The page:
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Skaldic Poetry of the Scandinavian Middle Ages

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Anon Leið 25VII

Katrina Attwood (ed.) 2007, ‘Anonymous Poems, Leiðarvísan 25’ in Margaret Clunies Ross (ed.), Poetry on Christian Subjects. Skaldic Poetry of the Scandinavian Middle Ages 7. Turnhout: Brepols, pp. 163-4.

Anonymous PoemsLeiðarvísan
242526

Enn vilda ek annat
alfríðustum smíða
hátt í hróðri sléttum
himins gotna stef dróttni.
Gramr skóp hauðr ok himna
hreggranns sem kyn seggja;
einns salkonungr sólar
snjallr hjalpari allra.

Enn vilda ek smíða annat hátt stef í sléttum hróðri {alfríðustum dróttni {gotna himins}}. {Gramr {hreggranns}} skóp hauðr ok himna sem kyn seggja; {snjallr {sólar sal}konungr} [e]s einn hjalpari allra.

Further I would like to fashion another exalted refrain in the smooth praise-poem {for the altogether fairest lord {of the men of heaven}} [ANGELS > = God]. {The king {of the storm-house}} [SKY/HEAVEN > = God] created land and heavens, as well as the race of men; {the excellent king {of the hall of the sun}} [(lit. ‘hall-king of the sun’) SKY/HEAVEN > = God] is alone the helper of all.

Mss: B(10v), 624(89), 399a-bˣ

Readings: [3] hátt: ‘ha[...]’ 624;    sléttum: so 624, 399a‑bˣ, ‘sle[...]’ B

Editions: Skj AI, 623, Skj BI, 628, Skald I, 305; Sveinbjörn Egilsson 1844, 64, Rydberg 1907, 8, Attwood 1996a, 66, 177.

Notes: [2] alfríðustum ‘for the altogether fairest’: See also 9/4 and 36/4. Alfríðr provides the hǫfuðstafr in each case. — [3-4] hátt stef ‘exalted refrain’: The identical phrase is used to describe the first refrain in 13/1. — [3] í sléttum hróðri ‘in the smooth praise-poem’: Cf. the poet’s prayer for a slétt óðarlag ‘smooth poem-form’ in 3/2. These comments on the ‘smoothness’ of the poem are presumably intended to call attention to its apparently effortless artistry, though in fact much about the poem is rather self-conscious. Cf. the introductions to the refrains in 13/1-4 and 25/1-4, the prayers for inspiration and a hearing which occupy almost half of the upphaf and the expression of gratitude to prestr… Rúnolfr in st. 43 — [5-8]: The first instance of the second refrain. The opening couplet of this refrain is very similar to that of the first refrain in Has 20/5-6: Ern skóp hauðr ok hlýrni | heims valdr sem kyn beima ‘The powerful ruler of the world [ = God] created earth and heaven as well as the kinsfolk of men’. The helmingr as a whole is similar to one preserved in Skm and attributed there to Markús Skeggjason (d. 1107) (Mark FragIII), probably from a poem about Christ (SnE 1998, I, 77 and 201). — [5-6] gramr hreggranns ‘king of the storm-house [SKY/HEAVEN > = God]’: See also 2/4 and 17/2 and cf. the God-kenning konungr hreggranns ‘king of the storm-house’ in Mdr 24/2. — [7] salkonungr sólar ‘hall-king of the sun’: I.e. ‘king of the hall of the sun’, ‘king of heaven [ = God]’. Cf. Geisl 66/6, where God is described as salkonungr himna ‘hall-king of the heavens’. Salkonungr sólar is used twice in God-kennings in Heildr (13/1, 17/5).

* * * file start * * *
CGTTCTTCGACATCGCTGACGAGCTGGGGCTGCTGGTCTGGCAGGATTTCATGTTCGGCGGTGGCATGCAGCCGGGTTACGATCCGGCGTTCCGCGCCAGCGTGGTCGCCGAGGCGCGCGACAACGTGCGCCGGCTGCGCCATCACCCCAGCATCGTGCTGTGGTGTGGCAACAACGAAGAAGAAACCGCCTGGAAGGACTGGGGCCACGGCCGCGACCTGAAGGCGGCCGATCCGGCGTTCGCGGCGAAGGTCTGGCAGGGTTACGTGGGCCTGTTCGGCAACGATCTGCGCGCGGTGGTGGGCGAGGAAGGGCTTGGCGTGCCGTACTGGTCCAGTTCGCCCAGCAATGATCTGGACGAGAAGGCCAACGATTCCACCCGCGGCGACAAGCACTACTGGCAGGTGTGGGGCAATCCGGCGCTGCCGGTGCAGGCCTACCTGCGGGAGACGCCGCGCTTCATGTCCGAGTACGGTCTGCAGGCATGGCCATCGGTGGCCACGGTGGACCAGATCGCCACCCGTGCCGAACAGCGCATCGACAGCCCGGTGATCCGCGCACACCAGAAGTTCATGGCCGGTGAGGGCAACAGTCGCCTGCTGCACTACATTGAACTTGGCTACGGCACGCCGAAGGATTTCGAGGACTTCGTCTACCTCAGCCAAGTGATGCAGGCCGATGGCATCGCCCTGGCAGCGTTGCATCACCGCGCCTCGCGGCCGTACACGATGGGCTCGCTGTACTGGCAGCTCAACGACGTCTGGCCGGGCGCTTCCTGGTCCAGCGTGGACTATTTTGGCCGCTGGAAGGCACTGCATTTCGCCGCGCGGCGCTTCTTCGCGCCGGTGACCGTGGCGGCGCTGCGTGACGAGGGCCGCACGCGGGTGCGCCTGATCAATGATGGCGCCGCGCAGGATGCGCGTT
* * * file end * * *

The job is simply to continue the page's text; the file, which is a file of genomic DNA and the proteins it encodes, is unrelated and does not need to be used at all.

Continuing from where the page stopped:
References

  1. Bibliography
  2. Skald = Kock, Ernst Albin, ed. 1946-50. Den norsk-isländska skaldediktningen. 2 vols. Lund: Gleerup.
  3. Attwood, Katrina. 1996a. ‘The Poems of MS AM 757a 4to: An Edition and Contextual Study’. Ph.D. thesis. University of Leeds.
  4. Rydberg, Hugo, ed. 1907. ‘Die geistlichen Drápur und Dróttkvættfragmente des Cod. AM 757 4to.’. Ph.D. thesis. University of Lund. Copenhagen: Møller.
  5. SnE 1998 = Snorri Sturluson. 1998. Edda: Skáldskaparmál. Ed. Anthony Faulkes. 2 vols. University College London: Viking Society for Northern Research.
  6. Sveinbjörn Egilsson, ed. 1844. Fjøgur gømul kvæði. Boðsrit til að hlusta á þá opinberu yfirheyrslu í Bessastaða Skóla þann 22-29 mai 1844. Viðeyar Klaustri: prentuð af Helga Helgasyni, á kostnað Bessastaða Skóla. Bessastaðir: Helgi Helgason.
  7. Internal references
  8. Not published: do not cite (SkmIII)
  9. Jayne Carroll 2017, ‘(Biography of) Markús Skeggjason’ in Kari Ellen Gade and Edith Marold (eds), Poetry from Treatises on Poetics. Skaldic Poetry of the Scandinavian Middle Ages 3. Turnhout: Brepols, p. 292.
  10. Katrina Attwood (ed.) 2007, ‘Anonymous Poems, Máríudrápa 24’ in Margaret Clunies Ross (ed.), Poetry on Christian Subjects. Skaldic Poetry of the Scandinavian Middle Ages 7. Turnhout: Brepols, pp. 498-9.
  11. Katrina Attwood 2007, ‘(Introduction to) Anonymous, Heilags anda drápa’ in Margaret Clunies Ross (ed.), Poetry on Christian Subjects. Skaldic Poetry of the Scandinavian Middle Ages 7. Turnhout: Brepols, pp. 450-67.
  12. Kari Ellen Gade 2017, ‘(Introduction to) Markús Skeggjason, Fragments’ in Kari Ellen Gade and Edith Marold (eds), Poetry from Treatises on Poetics. Skaldic Poetry of the Scandinavian Middle Ages 3. Turnhout: Brepols, p. 293.
  13. Martin Chase (ed.) 2007, ‘Einarr Skúlason, Geisli 66’ in Margaret Clunies Ross (ed.), Poetry on Christian Subjects. Skaldic Poetry of the Scandinavian Middle Ages 7. Turnhout: Brepols, pp. 60-1.
  14. Katrina Attwood (ed.) 2007, ‘Gamli kanóki, Harmsól 20’ in Margaret Clunies Ross (ed.), Poetry on Christian Subjects. Skaldic Poetry of the Scandinavian Middle Ages 7. Turnhout: Brepols, pp. 90-1.
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